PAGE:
When I entered the question “what is joy?” into my web browser’s search engine, I expected to find a plethora of blog posts and articles defining and exploring joy. To my surprise, there weren’t very many. That could be because, according to a Time Magazine health article, scientific emotion research has focused almost exclusively on the morose band of human emotions, rather than the sunnier ones. In the few instances where I did find useful discussions on joy, the feeling was often made synonymous with happiness, fun or pleasure.
I have my doubts about joy being easily understood as a synonym for fun or pleasure – maybe happiness is a closer cousin. It seems the former are too highly dependent upon external forces, whereas joy involves something that is more internally driven. I was comforted when I came across Zadie Smith’s essay entitled “Joy,” published last year in the New York Times, which begins: “It might be useful to distinguish between pleasure and joy. But maybe everybody does this very easily, all the time, and only I am confused.”
In her essay, Smith draws what I think is the most important distinction between pleasure and joy: Joy doesn’t always feel good. Feeling joy might actually involve pain or discomfort; and yet we wouldn’t, in the end, trade in the opportunity to experience joy because the reward is so much greater than any pain we could imagine. Smith illustrates this point as she describes her perspective on parenthood.
“Occasionally the child, too, is a pleasure, though mostly she is a joy, which means in fact she gives us not much pleasure at all, but rather that strange admixture of terror, pain, and delight that I have come to recognize as joy, and now must find some way to live with daily.”
I have to admit, Smith’s outlook on the issue offers encouragement, as I’ve come to realize creative life isn’t always the epitome of fun. But, that doesn’t mean joy doesn’t live here. If joy was understood as an internal acceptance of, rather than an external reaction to, life’s experiences, artists and changemakers might find it easier to experience joy on a consistent basis.
Here, I’d like to present my three (working) ideas for what joy is:
An acceptance of exactly where we are. In this T+L Magazine article, travel writer Gary Shteyngart shares a delightful reflection of how directionally inept he is. His penchant for getting lost has often led Shteyngart to wonderful discoveries about the places he has visited, and he bemoans the loss of our ability to simply wander into new experiences. “If you end up on the wrong side of the mountain around dinnertime, the seeing sun won’t just illuminate the twin porticoes of that hilltop church, it will set fire to them with godlike intensity. But you will have to get lost to find these things,” he writes.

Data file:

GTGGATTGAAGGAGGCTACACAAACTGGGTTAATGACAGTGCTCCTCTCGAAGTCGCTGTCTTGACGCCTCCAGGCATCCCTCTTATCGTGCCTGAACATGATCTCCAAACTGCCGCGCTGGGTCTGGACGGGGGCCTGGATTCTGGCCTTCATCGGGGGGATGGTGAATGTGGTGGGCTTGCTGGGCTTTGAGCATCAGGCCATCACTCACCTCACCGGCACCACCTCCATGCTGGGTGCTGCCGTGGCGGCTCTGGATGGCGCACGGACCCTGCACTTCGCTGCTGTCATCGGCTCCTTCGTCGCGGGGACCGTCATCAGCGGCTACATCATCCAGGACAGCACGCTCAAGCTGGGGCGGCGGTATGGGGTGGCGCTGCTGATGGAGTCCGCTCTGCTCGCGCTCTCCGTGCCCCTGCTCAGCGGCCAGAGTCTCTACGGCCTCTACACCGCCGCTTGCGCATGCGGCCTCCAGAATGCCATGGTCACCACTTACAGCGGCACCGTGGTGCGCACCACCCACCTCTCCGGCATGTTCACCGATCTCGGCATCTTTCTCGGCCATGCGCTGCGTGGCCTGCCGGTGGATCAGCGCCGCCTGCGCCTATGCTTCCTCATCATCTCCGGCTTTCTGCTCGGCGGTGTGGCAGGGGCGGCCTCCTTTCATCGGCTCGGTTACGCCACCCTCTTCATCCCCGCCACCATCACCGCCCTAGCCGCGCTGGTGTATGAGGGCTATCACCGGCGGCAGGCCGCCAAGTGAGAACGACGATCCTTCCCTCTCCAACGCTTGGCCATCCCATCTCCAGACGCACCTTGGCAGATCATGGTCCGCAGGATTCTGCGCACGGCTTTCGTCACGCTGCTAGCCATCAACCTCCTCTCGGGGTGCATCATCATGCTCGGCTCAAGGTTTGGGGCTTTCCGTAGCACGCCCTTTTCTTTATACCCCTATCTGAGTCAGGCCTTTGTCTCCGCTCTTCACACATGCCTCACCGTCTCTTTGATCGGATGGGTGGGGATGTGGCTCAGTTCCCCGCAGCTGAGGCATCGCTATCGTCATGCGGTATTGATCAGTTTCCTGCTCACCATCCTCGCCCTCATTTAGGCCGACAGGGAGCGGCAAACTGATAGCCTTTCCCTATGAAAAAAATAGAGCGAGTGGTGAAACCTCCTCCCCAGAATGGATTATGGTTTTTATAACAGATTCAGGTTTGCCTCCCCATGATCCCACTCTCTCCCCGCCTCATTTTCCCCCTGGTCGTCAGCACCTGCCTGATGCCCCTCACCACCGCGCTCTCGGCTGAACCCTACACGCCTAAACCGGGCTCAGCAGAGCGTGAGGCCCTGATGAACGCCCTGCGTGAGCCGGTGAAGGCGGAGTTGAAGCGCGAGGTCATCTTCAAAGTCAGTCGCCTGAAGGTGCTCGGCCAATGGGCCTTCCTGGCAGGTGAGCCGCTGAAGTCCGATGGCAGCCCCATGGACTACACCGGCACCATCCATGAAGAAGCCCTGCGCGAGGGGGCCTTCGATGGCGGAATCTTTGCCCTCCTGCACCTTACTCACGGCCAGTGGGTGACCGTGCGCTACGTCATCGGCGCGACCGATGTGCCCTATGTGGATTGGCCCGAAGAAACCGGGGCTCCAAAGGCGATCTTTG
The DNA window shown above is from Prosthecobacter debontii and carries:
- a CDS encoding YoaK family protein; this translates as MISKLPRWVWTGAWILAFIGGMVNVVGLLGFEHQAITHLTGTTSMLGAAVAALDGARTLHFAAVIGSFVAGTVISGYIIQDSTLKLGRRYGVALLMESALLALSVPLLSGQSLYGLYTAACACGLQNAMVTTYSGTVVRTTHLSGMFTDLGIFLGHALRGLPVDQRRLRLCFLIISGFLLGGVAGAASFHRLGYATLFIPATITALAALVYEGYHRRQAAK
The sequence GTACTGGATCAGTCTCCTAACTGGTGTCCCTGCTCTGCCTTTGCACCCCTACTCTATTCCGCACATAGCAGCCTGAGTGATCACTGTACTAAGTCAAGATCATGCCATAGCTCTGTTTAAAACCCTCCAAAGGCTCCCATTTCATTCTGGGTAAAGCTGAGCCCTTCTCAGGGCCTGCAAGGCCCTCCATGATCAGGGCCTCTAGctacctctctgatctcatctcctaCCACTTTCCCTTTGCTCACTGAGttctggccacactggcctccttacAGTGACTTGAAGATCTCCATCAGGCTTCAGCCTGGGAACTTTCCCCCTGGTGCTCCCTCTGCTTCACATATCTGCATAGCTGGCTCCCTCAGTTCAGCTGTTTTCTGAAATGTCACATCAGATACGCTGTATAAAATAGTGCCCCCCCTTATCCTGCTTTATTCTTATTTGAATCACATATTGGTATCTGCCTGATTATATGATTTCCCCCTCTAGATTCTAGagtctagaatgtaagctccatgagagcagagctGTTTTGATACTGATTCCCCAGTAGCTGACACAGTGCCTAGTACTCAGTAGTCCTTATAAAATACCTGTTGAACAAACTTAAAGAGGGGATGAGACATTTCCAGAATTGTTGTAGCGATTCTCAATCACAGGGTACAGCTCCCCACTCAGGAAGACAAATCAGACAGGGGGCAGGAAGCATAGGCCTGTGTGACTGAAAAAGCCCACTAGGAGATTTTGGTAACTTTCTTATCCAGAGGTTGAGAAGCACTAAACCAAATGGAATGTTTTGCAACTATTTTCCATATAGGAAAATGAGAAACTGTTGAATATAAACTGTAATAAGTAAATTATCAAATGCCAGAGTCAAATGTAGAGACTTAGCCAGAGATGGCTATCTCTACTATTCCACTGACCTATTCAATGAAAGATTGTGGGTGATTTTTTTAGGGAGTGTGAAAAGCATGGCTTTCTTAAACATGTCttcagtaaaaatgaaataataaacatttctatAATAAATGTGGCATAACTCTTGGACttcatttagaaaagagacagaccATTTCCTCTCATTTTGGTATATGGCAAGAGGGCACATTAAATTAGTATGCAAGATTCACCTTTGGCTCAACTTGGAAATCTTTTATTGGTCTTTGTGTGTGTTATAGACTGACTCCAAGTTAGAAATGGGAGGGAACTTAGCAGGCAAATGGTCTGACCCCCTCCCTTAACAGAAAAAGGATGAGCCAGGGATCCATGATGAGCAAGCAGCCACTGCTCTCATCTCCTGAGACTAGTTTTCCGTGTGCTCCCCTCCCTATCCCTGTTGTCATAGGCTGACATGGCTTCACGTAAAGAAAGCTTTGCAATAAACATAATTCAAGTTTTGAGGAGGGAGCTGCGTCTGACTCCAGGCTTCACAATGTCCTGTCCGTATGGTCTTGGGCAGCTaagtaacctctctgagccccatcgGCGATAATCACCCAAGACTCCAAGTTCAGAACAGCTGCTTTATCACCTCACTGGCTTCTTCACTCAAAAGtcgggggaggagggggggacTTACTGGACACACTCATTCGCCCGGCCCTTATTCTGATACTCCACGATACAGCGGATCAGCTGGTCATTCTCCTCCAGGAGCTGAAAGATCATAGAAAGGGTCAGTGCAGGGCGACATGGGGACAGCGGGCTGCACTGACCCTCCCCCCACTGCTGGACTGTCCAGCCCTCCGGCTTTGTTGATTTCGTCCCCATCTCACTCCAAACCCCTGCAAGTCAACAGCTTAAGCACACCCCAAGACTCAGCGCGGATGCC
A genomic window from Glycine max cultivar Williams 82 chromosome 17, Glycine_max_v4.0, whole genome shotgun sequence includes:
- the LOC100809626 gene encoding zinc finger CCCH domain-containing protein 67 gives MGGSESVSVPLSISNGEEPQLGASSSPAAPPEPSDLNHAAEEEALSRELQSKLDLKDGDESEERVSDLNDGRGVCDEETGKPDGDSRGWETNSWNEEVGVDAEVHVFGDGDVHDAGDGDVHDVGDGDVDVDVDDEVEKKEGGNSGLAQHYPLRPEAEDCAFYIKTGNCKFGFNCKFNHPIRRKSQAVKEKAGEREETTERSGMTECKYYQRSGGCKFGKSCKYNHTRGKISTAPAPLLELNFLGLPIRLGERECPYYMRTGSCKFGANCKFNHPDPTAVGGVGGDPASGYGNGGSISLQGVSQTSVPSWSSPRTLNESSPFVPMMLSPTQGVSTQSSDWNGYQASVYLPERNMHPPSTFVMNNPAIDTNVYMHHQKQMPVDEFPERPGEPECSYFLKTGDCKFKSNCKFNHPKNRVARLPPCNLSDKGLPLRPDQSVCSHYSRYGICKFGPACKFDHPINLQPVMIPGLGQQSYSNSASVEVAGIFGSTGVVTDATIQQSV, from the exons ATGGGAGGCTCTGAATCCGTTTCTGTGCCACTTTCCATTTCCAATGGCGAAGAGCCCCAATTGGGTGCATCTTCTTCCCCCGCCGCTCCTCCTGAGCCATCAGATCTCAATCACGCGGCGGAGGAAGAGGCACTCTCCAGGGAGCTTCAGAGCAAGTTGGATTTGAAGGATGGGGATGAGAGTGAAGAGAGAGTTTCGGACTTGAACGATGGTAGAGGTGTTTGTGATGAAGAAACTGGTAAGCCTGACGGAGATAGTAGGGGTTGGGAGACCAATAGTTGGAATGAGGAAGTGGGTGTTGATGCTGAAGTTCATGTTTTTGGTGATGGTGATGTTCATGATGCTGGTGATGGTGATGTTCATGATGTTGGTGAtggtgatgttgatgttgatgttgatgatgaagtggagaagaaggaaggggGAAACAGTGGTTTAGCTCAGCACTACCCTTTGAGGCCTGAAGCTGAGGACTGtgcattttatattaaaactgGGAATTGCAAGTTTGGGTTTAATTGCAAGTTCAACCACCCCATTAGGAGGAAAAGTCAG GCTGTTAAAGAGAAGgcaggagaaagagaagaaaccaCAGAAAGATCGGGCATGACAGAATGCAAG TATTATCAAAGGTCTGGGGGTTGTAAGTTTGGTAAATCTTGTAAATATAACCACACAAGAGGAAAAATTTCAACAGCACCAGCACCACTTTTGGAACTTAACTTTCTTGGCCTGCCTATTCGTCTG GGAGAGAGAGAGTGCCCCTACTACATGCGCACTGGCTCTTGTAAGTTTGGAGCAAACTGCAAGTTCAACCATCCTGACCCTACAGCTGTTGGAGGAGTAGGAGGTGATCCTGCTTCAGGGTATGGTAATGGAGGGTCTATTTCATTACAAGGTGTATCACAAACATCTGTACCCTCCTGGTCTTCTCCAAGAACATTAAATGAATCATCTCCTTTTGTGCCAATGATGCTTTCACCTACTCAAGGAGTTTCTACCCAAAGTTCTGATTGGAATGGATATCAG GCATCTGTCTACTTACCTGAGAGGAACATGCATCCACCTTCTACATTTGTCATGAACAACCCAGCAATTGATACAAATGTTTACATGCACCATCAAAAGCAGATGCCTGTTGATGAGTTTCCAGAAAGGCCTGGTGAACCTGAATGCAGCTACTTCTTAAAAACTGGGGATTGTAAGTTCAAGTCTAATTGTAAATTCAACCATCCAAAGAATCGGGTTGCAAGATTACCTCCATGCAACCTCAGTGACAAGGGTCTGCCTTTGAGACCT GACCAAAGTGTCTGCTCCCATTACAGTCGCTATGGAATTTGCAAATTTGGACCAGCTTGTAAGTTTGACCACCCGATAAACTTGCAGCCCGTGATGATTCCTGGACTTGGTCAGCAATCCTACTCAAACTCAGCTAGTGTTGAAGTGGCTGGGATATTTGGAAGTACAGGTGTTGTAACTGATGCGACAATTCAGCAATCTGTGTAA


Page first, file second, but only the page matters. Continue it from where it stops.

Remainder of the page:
Shteyngart’s reflections remind me that I, too, am extremely directionally challenged. Knowing this about myself, you’d think I wouldn’t get so upset whenever I miss an exit driving. Yet, after ten years of traveling from Washington, D.C., to my parents’ house in North Carolina, I can still manage to miss a crucial exit, sending me an hour outside of my original travel route. And while I’m always initially frustrated when this happens, my anger subsides when I take time to notice the mountainous hills and natural landscapes around me – things I would’ve missed if I had stayed on the major highways. Maybe joy comes as a result of accepting where we are – not lamenting or chasing where we think we should be.
An acceptance of the small gifts of life. In her essay on joy, Smith delivers a magnificent musing: “All day long, I can look forward to a popsicle.” I have similar feelings about coffee. Before self-employment, I would lull myself out of bed in the mornings with the promise of the cup of coffee that was waiting for me at work. I love the experience of drinking coffee, probably more than coffee itself. I love sitting down with a warm cup and taking the first soothing sip, which seems to stop time. For those minutes it takes to drink up cup of coffee, I’m not under deadline or duress, but simply enjoying a small, simple pleasure of life.
Oops, I used the word pleasure. But I thought you said joy wasn’t the same thing as pleasure, you’re thinking. I guess you’re right. Pleasure has something to do with joy. But perhaps the real joy comes from the acceptance that this very small thing can bring great, joyous rewards. Artists and changemakers need simple retreats to help us remember joy.
An acceptance that pain is a part of it. This might be the most important point about joy. In my June dear reader letter, I made the point that pain is part of the creative process. It’s not the creative process in total, but I do believe it comes up. However, we get into trouble with pain when we don’t see the other side to it. What if we decided that pain was just one part of the process of joy? Or, to use a familiar cliché, if we don’t know pain, how can we really know joy? Moreover, if we don’t accept that pain is a part of it, we may retreat without allowing joy to emerge.
As the title of this post suggests, there are no answers here. This is more of a brainstorm than a thesis. And with the field of research on joy wide open, now seems to be a good time for artists and changemakers to have a conversation about what joy means to us. What do you have to say about joy? Would love to hear your thoughts in the comments section.